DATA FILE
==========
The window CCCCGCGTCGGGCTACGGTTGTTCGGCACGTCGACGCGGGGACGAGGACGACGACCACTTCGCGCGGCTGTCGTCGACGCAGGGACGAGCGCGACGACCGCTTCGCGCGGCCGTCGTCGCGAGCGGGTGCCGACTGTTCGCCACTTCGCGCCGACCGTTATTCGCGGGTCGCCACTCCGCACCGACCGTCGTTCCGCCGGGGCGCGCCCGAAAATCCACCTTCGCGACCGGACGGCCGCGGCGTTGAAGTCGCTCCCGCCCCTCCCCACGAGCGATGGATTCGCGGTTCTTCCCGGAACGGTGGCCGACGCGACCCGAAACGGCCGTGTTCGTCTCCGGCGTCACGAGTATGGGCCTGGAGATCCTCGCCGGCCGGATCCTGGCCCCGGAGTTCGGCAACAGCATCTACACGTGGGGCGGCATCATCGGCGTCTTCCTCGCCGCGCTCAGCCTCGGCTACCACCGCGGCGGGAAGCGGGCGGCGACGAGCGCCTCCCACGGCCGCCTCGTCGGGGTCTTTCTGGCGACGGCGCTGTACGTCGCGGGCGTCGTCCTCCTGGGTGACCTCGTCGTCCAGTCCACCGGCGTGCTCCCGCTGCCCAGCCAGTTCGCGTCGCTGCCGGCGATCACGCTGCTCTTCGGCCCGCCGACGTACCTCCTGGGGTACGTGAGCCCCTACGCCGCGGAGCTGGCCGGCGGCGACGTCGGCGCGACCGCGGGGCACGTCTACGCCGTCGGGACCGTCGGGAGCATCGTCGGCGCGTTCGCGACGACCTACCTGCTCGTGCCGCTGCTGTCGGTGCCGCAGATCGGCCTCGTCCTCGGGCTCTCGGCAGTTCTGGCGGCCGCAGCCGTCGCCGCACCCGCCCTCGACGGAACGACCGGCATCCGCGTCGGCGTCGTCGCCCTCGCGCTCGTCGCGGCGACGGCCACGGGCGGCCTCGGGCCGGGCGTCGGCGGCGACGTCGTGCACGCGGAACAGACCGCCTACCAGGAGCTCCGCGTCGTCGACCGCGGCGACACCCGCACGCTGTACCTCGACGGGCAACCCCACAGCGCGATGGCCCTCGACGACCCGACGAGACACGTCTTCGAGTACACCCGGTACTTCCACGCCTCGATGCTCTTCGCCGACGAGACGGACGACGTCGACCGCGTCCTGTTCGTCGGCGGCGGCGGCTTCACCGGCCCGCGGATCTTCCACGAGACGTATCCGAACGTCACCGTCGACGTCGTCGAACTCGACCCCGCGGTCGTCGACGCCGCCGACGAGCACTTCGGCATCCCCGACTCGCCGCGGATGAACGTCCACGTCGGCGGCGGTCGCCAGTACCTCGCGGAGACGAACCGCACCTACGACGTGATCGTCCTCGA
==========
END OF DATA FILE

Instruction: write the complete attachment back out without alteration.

The window CCCCGCGTCGGGCTACGGTTGTTCGGCACGTCGACGCGGGGACGAGGACGACGACCACTTCGCGCGGCTGTCGTCGACGCAGGGACGAGCGCGACGACCGCTTCGCGCGGCCGTCGTCGCGAGCGGGTGCCGACTGTTCGCCACTTCGCGCCGACCGTTATTCGCGGGTCGCCACTCCGCACCGACCGTCGTTCCGCCGGGGCGCGCCCGAAAATCCACCTTCGCGACCGGACGGCCGCGGCGTTGAAGTCGCTCCCGCCCCTCCCCACGAGCGATGGATTCGCGGTTCTTCCCGGAACGGTGGCCGACGCGACCCGAAACGGCCGTGTTCGTCTCCGGCGTCACGAGTATGGGCCTGGAGATCCTCGCCGGCCGGATCCTGGCCCCGGAGTTCGGCAACAGCATCTACACGTGGGGCGGCATCATCGGCGTCTTCCTCGCCGCGCTCAGCCTCGGCTACCACCGCGGCGGGAAGCGGGCGGCGACGAGCGCCTCCCACGGCCGCCTCGTCGGGGTCTTTCTGGCGACGGCGCTGTACGTCGCGGGCGTCGTCCTCCTGGGTGACCTCGTCGTCCAGTCCACCGGCGTGCTCCCGCTGCCCAGCCAGTTCGCGTCGCTGCCGGCGATCACGCTGCTCTTCGGCCCGCCGACGTACCTCCTGGGGTACGTGAGCCCCTACGCCGCGGAGCTGGCCGGCGGCGACGTCGGCGCGACCGCGGGGCACGTCTACGCCGTCGGGACCGTCGGGAGCATCGTCGGCGCGTTCGCGACGACCTACCTGCTCGTGCCGCTGCTGTCGGTGCCGCAGATCGGCCTCGTCCTCGGGCTCTCGGCAGTTCTGGCGGCCGCAGCCGTCGCCGCACCCGCCCTCGACGGAACGACCGGCATCCGCGTCGGCGTCGTCGCCCTCGCGCTCGTCGCGGCGACGGCCACGGGCGGCCTCGGGCCGGGCGTCGGCGGCGACGTCGTGCACGCGGAACAGACCGCCTACCAGGAGCTCCGCGTCGTCGACCGCGGCGACACCCGCACGCTGTACCTCGACGGGCAACCCCACAGCGCGATGGCCCTCGACGACCCGACGAGACACGTCTTCGAGTACACCCGGTACTTCCACGCCTCGATGCTCTTCGCCGACGAGACGGACGACGTCGACCGCGTCCTGTTCGTCGGCGGCGGCGGCTTCACCGGCCCGCGGATCTTCCACGAGACGTATCCGAACGTCACCGTCGACGTCGTCGAACTCGACCCCGCGGTCGTCGACGCCGCCGACGAGCACTTCGGCATCCCCGACTCGCCGCGGATGAACGTCCACGTCGGCGGCGGTCGCCAGTACCTCGCGGAGACGAACCGCACCTACGACGTGATCGTCCTCGA